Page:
Biopsy still most effective for diagnosing breast cancer, say researchers

In collaboration with the Press Association

Biopsies are still the most effective way to diagnose breast cancer in women at high risk of the disease who have abnormal test results, say scientists.

Women who receive abnormal findings from a mammogram or physical examination currently have to undergo a surgical procedure to determine whether they have breast cancer.

Only around one in five women with abnormal results are shown to have breast cancer, and a biopsy can be more distressing than new, non-invasive forms of testing such as MRI or PET scanning.

Researchers at the US Agency for Healthcare Research and Quality (AHRQ) who are examining other forms of testing say that none are yet reliable enough to replace traditional biopsies, however.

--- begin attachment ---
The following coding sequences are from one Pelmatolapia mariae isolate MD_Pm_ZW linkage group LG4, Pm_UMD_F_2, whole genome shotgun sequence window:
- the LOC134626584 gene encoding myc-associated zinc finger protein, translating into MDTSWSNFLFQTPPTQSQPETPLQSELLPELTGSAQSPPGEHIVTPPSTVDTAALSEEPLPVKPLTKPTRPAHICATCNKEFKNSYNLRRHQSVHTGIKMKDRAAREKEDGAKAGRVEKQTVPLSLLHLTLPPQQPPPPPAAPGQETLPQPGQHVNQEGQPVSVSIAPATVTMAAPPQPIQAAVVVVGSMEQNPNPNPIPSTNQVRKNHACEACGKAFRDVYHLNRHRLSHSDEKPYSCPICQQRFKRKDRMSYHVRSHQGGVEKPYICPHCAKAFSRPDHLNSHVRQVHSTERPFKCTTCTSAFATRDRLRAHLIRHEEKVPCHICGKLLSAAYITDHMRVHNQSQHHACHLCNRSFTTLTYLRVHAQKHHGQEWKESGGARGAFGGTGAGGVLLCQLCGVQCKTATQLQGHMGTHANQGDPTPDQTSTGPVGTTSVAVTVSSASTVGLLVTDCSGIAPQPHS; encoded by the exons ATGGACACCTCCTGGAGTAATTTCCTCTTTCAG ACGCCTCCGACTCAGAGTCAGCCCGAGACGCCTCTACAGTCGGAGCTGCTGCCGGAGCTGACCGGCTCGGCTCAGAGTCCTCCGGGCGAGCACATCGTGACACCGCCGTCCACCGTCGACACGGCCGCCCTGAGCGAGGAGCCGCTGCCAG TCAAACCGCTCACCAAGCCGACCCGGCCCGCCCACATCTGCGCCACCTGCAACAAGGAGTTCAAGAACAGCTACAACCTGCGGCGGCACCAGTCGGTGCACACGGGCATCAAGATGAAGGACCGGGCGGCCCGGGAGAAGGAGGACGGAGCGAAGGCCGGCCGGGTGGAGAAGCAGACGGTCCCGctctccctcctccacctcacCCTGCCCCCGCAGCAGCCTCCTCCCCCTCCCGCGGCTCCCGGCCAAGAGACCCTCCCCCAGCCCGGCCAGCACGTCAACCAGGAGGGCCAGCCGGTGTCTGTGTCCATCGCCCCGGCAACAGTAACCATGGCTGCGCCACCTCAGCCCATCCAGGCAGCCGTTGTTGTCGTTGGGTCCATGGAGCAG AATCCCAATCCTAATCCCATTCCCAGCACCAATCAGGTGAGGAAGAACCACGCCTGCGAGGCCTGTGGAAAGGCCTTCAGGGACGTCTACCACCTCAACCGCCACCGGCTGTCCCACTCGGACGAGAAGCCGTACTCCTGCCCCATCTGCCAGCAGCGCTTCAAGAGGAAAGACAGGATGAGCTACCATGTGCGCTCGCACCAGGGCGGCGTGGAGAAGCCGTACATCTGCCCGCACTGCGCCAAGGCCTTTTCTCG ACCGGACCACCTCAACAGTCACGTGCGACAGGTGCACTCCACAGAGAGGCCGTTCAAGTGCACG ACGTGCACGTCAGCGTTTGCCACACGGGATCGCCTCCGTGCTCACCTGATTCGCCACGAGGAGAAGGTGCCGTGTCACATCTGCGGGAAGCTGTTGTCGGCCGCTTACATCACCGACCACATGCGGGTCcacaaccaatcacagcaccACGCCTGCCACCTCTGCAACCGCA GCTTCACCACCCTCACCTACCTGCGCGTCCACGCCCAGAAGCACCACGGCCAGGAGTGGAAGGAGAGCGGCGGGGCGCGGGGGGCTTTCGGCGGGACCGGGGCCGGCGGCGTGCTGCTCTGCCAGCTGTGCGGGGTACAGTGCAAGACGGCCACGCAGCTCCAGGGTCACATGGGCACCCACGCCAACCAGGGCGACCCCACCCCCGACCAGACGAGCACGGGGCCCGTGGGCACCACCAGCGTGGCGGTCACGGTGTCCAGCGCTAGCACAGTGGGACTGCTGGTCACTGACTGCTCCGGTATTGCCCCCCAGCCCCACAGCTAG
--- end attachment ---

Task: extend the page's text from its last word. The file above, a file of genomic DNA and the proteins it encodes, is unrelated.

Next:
"So many women today undergo biopsies only to learn they do not have breast cancer. Hopefully, non-invasive tests can continue to improve so that in the future, there will be a viable alternative to biopsy," said AHRQ D director Carolyn Clancy.

"But early and accurate diagnosis of breast cancer is crucial, and at this time, biopsies remain the most effective technique when mammography or physical examination reveals a potential problem."